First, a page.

Curly Questions

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I have been diagnosed with insulin resistance. My dietitian told me that it is important to eat within one hour of waking otherwise the body starts to use muscle instead of fat.
Here’s what Dr Joanna McMillan Price says about breakfast and the body using muscle instead of fat. ‘The body only starts to break down muscle for fuel when stored carbohydrates (in the form of glycogen) are low and immediate energy is needed faster than body fat can be broken down. This isn’t going to happen within one hour of waking, unless you are exercising on low carb stores. However we do agree wholeheartedly that breakfast is a good idea, and that the meal you choose should be low GI as this impacts on your whole day. Set yourself up with a low GI wholesome breakfast and you will eat less for the rest of the day, avoid a mid-morning slump in blood sugars that can lead to a sweet craving or pick-me-up and you need to produce less insulin to process the meal. This will all help you to burn body fat and reduce your insulin resistance. Finally the most important things you can do to avoid breaking down muscle is eat carbs, just the right ones (ie low GI) and exercise – if you don’t use muscle you lose it.’


I am 53 year and have always been healthy and active (aerobics and all). At my last physical I was told my blood glucose was 108 – pre-diabetic. I completely changed my diet – read about the GI and only have dessert once a week now. I was eating a lot of sugar! Is it realistic to think I can reduce this number through my diet?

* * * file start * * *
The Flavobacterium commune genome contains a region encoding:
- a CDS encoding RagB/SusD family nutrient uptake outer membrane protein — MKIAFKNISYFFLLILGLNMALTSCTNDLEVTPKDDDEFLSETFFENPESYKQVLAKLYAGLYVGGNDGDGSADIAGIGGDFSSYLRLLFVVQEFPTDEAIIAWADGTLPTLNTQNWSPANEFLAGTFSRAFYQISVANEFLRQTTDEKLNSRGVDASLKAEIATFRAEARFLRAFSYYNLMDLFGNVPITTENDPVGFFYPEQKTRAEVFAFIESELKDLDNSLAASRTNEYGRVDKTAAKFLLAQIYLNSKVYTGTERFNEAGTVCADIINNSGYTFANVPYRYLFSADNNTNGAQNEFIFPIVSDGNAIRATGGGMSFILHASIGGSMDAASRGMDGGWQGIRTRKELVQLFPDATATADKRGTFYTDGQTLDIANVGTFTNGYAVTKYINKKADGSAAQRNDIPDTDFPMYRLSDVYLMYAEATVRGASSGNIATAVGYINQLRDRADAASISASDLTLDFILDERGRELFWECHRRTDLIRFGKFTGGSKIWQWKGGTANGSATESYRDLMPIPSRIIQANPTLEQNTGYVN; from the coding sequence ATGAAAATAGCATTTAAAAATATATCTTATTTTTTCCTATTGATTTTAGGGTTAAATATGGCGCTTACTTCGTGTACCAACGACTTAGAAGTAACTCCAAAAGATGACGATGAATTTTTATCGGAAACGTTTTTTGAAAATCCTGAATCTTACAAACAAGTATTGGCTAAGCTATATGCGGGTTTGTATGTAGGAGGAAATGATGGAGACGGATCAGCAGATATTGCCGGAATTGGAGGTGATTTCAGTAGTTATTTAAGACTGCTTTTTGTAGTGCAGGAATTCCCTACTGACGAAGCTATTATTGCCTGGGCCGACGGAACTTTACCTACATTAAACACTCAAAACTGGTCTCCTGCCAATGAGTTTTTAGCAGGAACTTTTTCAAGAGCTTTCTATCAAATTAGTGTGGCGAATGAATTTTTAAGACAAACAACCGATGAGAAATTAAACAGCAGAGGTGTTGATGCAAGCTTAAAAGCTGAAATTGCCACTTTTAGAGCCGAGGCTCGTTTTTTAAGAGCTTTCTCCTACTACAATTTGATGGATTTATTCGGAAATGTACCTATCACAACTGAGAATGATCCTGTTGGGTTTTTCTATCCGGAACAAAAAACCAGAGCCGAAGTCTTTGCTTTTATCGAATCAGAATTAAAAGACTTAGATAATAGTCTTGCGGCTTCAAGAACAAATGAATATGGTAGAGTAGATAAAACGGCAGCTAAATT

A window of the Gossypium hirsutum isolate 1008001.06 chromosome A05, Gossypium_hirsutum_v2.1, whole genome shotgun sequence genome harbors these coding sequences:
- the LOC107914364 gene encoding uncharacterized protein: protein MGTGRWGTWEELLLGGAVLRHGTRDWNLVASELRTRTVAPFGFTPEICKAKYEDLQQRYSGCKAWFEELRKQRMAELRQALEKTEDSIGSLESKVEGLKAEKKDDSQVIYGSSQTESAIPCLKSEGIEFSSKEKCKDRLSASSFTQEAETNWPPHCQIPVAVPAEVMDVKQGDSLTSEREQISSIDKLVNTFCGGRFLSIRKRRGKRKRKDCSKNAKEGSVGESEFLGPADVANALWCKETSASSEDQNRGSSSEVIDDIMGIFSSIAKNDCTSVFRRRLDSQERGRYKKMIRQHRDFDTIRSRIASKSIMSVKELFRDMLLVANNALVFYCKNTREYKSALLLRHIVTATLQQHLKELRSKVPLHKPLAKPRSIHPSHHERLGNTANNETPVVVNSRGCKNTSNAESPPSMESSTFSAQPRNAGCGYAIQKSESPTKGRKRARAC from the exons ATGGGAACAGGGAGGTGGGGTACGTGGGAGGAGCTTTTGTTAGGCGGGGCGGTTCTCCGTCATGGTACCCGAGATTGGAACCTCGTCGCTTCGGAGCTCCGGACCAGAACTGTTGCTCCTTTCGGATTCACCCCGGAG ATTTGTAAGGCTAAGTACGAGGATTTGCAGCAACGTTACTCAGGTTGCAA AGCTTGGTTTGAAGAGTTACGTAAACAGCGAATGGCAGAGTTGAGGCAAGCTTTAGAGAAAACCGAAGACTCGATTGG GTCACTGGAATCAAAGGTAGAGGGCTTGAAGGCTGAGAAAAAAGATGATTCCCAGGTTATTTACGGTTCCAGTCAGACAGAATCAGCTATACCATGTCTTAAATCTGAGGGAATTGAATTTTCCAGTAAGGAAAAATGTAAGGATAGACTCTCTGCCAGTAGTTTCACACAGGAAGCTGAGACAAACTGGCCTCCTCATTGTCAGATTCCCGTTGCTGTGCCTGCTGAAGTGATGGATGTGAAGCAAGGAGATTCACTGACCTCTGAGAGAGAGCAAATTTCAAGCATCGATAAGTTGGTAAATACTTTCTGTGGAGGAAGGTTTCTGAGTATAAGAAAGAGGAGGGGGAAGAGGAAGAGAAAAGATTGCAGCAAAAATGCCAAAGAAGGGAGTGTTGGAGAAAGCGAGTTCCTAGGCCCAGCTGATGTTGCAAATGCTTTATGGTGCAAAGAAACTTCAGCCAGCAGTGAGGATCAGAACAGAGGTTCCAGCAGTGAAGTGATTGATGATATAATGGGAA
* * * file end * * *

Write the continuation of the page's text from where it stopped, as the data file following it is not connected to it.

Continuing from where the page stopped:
‘I’d recommend you give it a go,’ says Kaye Foster-Powell. ‘You have nothing to lose after all and there’s a chance (about one in three) that your blood glucose level could return to normal. Maintain your aerobic activity if you can and incorporate some strengthening/resistance exercise about three times a week to enhance your insulin sensitivity. Put your all into eating a low GI diet, but keep in mind that this doesn’t mean cutting out sugar. Fruit and low fat dairy-based desserts could be a healthy inclusion.’

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